LAS VEGAS (AP) - MGM Mirage Inc. has hired the former deputy director of the FBI to oversee security at its hotel-casinos as the gambling giant expands its operations into the Far East and possibly other countries.
Bruce J. Gebhardt, 56, who also was special agent in charge of FBI offices in San Francisco and Phoenix, was named senior vice president of global security in November, MGM Mirage executives confirmed Monday.
"His hands-on experience as a leader in law enforcement, security and investigations is truly a valuable asset as we continue to expand our company's focus both domestically and internationally," Terry Lanni, MGM Mirage chairman and chief executive, said in a statement.
Since starting the job, Gebhardt said he's been "pleasantly surprised" with the security and the level of communication among Las Vegas megaresorts and local law enforcement.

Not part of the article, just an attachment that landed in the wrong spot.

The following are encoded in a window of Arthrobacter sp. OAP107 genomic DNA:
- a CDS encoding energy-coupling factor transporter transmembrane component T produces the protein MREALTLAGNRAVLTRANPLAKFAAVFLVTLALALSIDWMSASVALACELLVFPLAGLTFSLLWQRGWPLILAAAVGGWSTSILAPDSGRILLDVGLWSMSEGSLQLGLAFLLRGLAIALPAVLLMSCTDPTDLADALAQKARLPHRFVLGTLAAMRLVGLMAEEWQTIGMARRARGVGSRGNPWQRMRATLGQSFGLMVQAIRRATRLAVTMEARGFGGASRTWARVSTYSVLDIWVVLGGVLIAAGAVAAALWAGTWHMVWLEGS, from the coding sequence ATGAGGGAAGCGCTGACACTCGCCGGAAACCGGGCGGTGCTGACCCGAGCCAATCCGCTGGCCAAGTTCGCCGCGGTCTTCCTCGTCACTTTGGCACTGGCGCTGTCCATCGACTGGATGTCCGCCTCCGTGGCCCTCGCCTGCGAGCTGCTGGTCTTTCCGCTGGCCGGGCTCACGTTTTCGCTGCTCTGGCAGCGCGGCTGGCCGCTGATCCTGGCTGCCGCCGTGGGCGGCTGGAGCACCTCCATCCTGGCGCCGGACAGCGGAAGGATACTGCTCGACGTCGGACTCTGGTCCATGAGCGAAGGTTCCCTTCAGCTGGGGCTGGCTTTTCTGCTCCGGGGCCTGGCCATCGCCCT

"I've been very impressed and I'm not just trying to blow smoke," he said.
Outside of Las Vegas, Gebhardt said he'll build relationships with gambling regulators and police forces where MGM Mirage intends to open new casinos, such as the Chinese enclave Macau.
"I just got back from Hong Kong and Macau. It's a big learning curve, this whole industry," he said.
While casino companies have a history of hiring former law enforcement officers in their security operations, Gebhardt is the second high-ranking FBI official to land in Las Vegas recently.
Larry Medford, former assistant director of the FBI's counterterrorism division, was hired as global security chief for Wynn Resorts.
Dave Shepherd, executive director of security at The Venetian resort on the Las Vegas Strip, said Gebhardt was hired not only for what he knows - but who he knows.
"It helps," he said. "People like Larry Medford and Gebhardt have a lot of international contacts."
Gebhardt wouldn't call Las Vegas a terrorist target but he did say the city's name came up a lot when he reviewed intelligence. The city is home to many of the world's largest resorts.
Gebhardt, who won the FBI's medal of valor for heroism, the highest recognition awarded by the FBI for actions taken in the line of fire, said most of the intercepted chatter was baseless and lacked specificity.
"That's not to say we shouldn't be prepared," he said. "One conversation, one plan - an accurate plan could have a devastating effect."